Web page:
Researchers and designers have been experimenting with the development of electronically-enhanced clothing for some time, but so far clothing with built-in sensors and other equipment hasn’t really caught on in a big way.
That could change thanks to the development by researchers at MIT of a new, ultra-long fiber that acts as a rechargeable lithium-ion battery and can be directly woven into fabrics.
“This is the first 3D-printing of a fiber battery device,” explained former MIT postdoc Tural Khudiyev, who worked on the device with a team of MIT professors and other researchers.
The fiber can be used to create more than just clothes, however. “If you want to make complex objects” through 3D printing that incorporate a battery device, he said, this is the first system that can achieve that, he said.
“After printing, you do not need to add anything else, because everything is already inside the fiber, all the metals, all the active materials,” Khudiyev, now an assistant professor at the National University of Singapore, said in a press statement. “It’s just a one-step printing. That’s a first.”
The fiber allows for the integration of a variety of self-powered communications, sensing, or other computational devices directly into clothing without wires or any other cumbersome burden for the user, researchers said. It also can potentially be used to make 3D-printed batteries in virtually any shape, they said.
One unique design aspect of the fiber developed by the team is that it’s extremely long—140 meters, or nearly 460 feet, to be exact.
Developing a fiber with energy capabilities of this length demonstrates that “there’s no obvious upper limit to the length,” Khudiyev said.
“We could definitely do a kilometer-scale length,” he said, suggesting that the fiber can be used in applications for which previous flexible batteries were not well-suited.
To prove this, researchers developed a proof-of-concept device using the new fiber battery that incorporated a “Li-Fi” communications system--one in which pulses of light are used to transmit data, and included a microphone, pre-amp, transistor, and diodes to establish an optical data link between two woven fabric devices.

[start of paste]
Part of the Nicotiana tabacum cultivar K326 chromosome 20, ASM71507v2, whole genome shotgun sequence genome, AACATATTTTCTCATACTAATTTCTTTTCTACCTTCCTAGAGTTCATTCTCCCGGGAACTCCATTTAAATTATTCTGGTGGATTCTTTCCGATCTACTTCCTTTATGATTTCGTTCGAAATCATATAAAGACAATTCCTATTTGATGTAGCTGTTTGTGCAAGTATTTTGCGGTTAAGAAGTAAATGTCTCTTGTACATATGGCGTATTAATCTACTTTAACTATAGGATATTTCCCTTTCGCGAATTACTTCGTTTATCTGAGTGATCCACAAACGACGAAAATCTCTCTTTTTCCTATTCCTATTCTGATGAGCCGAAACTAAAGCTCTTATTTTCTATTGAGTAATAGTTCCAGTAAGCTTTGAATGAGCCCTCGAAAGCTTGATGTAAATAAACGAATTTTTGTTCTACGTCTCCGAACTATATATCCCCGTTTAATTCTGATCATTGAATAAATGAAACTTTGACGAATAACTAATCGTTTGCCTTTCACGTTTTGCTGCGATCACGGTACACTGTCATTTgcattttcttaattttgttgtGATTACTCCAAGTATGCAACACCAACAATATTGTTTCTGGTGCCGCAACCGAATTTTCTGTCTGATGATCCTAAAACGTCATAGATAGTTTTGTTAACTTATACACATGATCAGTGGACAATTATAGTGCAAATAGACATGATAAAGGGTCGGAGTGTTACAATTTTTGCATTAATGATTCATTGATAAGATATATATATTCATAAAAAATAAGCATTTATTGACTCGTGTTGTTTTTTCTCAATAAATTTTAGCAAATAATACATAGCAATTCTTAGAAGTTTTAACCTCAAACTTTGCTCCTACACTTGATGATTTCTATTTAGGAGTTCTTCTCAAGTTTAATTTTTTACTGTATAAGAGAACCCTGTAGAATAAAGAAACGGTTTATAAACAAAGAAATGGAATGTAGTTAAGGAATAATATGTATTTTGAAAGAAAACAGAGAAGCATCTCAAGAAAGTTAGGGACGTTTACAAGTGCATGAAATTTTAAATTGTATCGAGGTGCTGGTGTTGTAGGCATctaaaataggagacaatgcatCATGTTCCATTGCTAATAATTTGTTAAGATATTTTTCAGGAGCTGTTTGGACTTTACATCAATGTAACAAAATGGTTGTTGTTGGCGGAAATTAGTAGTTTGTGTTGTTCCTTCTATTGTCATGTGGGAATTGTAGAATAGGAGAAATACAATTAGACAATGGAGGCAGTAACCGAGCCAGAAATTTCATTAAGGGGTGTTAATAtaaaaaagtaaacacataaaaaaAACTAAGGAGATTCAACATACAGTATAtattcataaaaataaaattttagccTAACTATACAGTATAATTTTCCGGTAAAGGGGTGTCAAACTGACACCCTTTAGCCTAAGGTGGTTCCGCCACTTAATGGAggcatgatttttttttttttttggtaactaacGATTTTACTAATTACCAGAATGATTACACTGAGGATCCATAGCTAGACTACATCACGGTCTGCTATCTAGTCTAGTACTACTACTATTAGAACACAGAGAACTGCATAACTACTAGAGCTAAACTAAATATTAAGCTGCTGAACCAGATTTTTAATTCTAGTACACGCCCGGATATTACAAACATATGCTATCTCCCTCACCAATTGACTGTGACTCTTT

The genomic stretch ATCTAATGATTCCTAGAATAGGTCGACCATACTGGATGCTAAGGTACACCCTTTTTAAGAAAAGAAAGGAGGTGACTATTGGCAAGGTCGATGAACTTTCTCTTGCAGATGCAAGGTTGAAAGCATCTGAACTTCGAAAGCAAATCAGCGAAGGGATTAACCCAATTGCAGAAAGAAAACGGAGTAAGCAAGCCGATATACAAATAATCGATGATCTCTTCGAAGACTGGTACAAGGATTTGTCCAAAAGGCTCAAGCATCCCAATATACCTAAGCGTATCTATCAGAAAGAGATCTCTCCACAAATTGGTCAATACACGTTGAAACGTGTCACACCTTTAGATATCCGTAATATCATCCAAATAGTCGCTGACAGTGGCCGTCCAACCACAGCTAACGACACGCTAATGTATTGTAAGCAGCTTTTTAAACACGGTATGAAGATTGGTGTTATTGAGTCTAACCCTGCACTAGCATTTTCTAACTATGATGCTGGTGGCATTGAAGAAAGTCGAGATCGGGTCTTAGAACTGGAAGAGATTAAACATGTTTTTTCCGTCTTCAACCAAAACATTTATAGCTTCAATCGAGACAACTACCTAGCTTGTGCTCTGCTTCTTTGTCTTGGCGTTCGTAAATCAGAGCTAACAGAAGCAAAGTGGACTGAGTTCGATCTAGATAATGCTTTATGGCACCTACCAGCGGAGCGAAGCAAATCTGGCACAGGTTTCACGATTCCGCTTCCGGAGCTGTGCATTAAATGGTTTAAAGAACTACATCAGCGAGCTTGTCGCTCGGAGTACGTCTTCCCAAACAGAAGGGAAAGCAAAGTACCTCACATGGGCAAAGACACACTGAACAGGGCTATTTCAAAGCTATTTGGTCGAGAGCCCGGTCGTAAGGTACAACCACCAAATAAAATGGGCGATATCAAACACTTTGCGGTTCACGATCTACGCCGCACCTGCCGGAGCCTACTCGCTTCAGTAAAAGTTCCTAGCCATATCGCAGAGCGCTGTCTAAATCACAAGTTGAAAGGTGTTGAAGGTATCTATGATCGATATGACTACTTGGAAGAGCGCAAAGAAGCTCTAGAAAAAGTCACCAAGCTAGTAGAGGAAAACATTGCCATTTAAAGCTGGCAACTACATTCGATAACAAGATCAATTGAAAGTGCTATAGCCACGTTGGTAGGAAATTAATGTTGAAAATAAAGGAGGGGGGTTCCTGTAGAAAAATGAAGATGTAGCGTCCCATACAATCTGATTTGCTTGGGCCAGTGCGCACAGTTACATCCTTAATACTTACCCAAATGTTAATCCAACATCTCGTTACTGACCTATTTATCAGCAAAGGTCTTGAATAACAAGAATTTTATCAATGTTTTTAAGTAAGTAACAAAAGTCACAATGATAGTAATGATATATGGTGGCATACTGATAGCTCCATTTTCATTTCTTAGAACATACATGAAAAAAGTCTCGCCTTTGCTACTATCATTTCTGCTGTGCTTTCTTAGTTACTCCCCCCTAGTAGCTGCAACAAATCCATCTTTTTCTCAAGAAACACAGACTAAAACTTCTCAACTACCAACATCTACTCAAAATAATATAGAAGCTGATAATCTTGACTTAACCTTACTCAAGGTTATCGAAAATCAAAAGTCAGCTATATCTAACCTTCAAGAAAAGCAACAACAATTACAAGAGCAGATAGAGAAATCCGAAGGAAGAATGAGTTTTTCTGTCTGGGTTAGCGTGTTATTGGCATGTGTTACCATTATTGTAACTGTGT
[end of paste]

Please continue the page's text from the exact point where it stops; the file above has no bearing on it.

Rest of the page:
Creating the Device
Researchers used newly developed battery gels and a standard fiber-drawing system--starting with a larger cylinder containing all the components—to develop the fiber. They heat the system to just below its melting point, drawing the material through a narrow opening to compress all the parts to a fraction of their original diameter, researchers said. At the same time, the process maintains all the original arrangement of parts, they said.
The design is different than previous attempts to create batteries in fiber form, which often structured them with key materials on the outside of the fiber, researchers said.
The system from the MIT team embeds the lithium and other materials inside the fiber, with a protective outside coating, thus creating both a stable and waterproof fiber-based device, Khudiyev said.
“When we embed the active materials inside the fiber, that means sensitive battery components already have a good sealing,” he said in a press statement. Moreover, “all the active materials are very well-integrated, so they don’t change their position” during the drawing process, he explained.
Researchers published a paper on their work in the journal Materials Today.
The 140-meter fiber produced so far has an energy storage capacity of 123 milliamp-hours, which can charge smartwatches or phones. It’s only a few hundred microns in thickness, which is thinner than any previous attempts to produce batteries in fiber form, Khudiyev said.
The fibers can be woven into 2D fabrics or used in 3D printing or systems that create custom shapes to produce solid objects, including casings that could provide both the structure of a device and its power source, researchers said. The team demonstrated this capability by wrapping a toy submarine with the battery fiber to provide it with power.
Researchers already have applied for a patent on the process and continue to develop further improvements in power capacity and variations on the materials used to improve efficiency, they said. However, it will take a few years at least before the fiber batteries are ready for use in commercial products, researchers acknowledged.
Elizabeth Montalbano is a freelance writer who has written about technology and culture for more than 20 years. She has lived and worked as a professional journalist in Phoenix, San Francisco, and New York City. In her free time, she enjoys surfing, traveling, music, yoga, and cooking. She currently resides in a village on the southwest coast of Portugal.